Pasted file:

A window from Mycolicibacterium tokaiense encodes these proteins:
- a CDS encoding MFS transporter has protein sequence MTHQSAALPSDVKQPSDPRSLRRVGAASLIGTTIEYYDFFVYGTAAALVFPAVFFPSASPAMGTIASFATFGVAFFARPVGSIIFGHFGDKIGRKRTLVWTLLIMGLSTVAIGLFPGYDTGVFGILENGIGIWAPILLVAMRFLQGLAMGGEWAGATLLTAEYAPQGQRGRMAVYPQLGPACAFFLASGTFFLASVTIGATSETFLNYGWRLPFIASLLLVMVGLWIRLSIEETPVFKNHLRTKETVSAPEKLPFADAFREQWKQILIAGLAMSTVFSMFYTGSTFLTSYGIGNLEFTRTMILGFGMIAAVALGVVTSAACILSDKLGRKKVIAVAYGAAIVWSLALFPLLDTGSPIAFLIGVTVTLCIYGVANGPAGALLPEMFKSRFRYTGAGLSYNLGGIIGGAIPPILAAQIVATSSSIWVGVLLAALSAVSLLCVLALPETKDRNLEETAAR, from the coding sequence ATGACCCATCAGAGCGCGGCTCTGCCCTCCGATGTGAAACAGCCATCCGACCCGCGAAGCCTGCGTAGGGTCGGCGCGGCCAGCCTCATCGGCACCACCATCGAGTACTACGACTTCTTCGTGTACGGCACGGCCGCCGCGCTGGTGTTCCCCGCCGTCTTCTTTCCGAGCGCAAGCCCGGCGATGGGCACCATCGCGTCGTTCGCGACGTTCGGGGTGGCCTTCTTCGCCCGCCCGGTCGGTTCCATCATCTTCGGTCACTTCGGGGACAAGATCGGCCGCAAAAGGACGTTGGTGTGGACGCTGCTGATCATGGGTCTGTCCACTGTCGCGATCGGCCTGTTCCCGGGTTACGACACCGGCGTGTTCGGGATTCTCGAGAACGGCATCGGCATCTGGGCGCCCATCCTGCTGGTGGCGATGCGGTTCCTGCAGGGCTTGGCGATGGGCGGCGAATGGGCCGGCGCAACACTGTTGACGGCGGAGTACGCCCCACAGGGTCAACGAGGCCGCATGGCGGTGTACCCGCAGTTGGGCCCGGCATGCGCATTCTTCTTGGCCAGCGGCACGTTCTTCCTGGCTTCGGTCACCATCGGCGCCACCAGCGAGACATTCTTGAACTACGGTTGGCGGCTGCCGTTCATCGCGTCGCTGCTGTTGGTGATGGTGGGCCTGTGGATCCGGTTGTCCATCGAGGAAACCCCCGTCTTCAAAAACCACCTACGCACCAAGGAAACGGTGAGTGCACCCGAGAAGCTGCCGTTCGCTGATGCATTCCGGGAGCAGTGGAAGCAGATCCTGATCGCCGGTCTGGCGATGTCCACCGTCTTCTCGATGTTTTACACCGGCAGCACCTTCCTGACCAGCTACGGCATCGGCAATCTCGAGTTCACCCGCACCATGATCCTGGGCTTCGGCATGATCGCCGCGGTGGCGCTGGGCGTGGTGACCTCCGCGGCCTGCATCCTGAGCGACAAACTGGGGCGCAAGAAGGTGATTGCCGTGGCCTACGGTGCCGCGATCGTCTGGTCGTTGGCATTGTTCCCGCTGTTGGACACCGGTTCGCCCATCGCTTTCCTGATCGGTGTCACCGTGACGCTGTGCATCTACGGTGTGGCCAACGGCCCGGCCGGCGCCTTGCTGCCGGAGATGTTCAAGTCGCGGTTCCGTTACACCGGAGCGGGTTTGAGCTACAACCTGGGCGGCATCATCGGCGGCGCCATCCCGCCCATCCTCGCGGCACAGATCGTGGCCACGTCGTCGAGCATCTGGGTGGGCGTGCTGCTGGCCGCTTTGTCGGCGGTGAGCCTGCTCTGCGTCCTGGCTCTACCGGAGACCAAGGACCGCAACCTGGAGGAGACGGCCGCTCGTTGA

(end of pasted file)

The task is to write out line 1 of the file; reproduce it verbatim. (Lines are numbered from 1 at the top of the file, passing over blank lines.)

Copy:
A window from Mycolicibacterium tokaiense encodes these proteins: